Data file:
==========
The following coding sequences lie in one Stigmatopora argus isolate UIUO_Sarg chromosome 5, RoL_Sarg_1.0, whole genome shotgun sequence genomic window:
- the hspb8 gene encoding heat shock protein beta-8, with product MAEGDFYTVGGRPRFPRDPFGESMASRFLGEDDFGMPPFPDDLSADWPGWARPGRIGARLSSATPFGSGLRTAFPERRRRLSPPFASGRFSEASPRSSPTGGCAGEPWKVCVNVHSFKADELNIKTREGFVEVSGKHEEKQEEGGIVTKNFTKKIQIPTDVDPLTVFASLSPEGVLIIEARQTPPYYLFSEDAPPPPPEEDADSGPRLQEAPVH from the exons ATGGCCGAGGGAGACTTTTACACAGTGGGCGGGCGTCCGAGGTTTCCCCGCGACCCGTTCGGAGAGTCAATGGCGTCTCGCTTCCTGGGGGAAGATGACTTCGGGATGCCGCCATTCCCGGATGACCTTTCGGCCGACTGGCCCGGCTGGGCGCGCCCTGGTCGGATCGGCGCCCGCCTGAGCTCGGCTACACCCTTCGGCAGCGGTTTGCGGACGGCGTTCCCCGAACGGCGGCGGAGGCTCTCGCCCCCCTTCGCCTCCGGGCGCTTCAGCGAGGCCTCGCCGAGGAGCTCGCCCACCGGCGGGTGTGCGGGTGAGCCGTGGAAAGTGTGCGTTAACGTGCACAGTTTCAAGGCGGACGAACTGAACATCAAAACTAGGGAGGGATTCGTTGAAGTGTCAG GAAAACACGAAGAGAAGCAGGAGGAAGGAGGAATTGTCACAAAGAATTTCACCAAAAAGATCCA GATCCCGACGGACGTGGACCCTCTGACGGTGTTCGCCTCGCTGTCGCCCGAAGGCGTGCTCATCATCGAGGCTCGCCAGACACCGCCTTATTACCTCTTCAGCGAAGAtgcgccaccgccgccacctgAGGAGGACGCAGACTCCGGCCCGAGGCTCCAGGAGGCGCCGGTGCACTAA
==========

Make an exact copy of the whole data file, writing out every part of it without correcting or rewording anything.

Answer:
The following coding sequences lie in one Stigmatopora argus isolate UIUO_Sarg chromosome 5, RoL_Sarg_1.0, whole genome shotgun sequence genomic window:
- the hspb8 gene encoding heat shock protein beta-8, with product MAEGDFYTVGGRPRFPRDPFGESMASRFLGEDDFGMPPFPDDLSADWPGWARPGRIGARLSSATPFGSGLRTAFPERRRRLSPPFASGRFSEASPRSSPTGGCAGEPWKVCVNVHSFKADELNIKTREGFVEVSGKHEEKQEEGGIVTKNFTKKIQIPTDVDPLTVFASLSPEGVLIIEARQTPPYYLFSEDAPPPPPEEDADSGPRLQEAPVH from the exons ATGGCCGAGGGAGACTTTTACACAGTGGGCGGGCGTCCGAGGTTTCCCCGCGACCCGTTCGGAGAGTCAATGGCGTCTCGCTTCCTGGGGGAAGATGACTTCGGGATGCCGCCATTCCCGGATGACCTTTCGGCCGACTGGCCCGGCTGGGCGCGCCCTGGTCGGATCGGCGCCCGCCTGAGCTCGGCTACACCCTTCGGCAGCGGTTTGCGGACGGCGTTCCCCGAACGGCGGCGGAGGCTCTCGCCCCCCTTCGCCTCCGGGCGCTTCAGCGAGGCCTCGCCGAGGAGCTCGCCCACCGGCGGGTGTGCGGGTGAGCCGTGGAAAGTGTGCGTTAACGTGCACAGTTTCAAGGCGGACGAACTGAACATCAAAACTAGGGAGGGATTCGTTGAAGTGTCAG GAAAACACGAAGAGAAGCAGGAGGAAGGAGGAATTGTCACAAAGAATTTCACCAAAAAGATCCA GATCCCGACGGACGTGGACCCTCTGACGGTGTTCGCCTCGCTGTCGCCCGAAGGCGTGCTCATCATCGAGGCTCGCCAGACACCGCCTTATTACCTCTTCAGCGAAGAtgcgccaccgccgccacctgAGGAGGACGCAGACTCCGGCCCGAGGCTCCAGGAGGCGCCGGTGCACTAA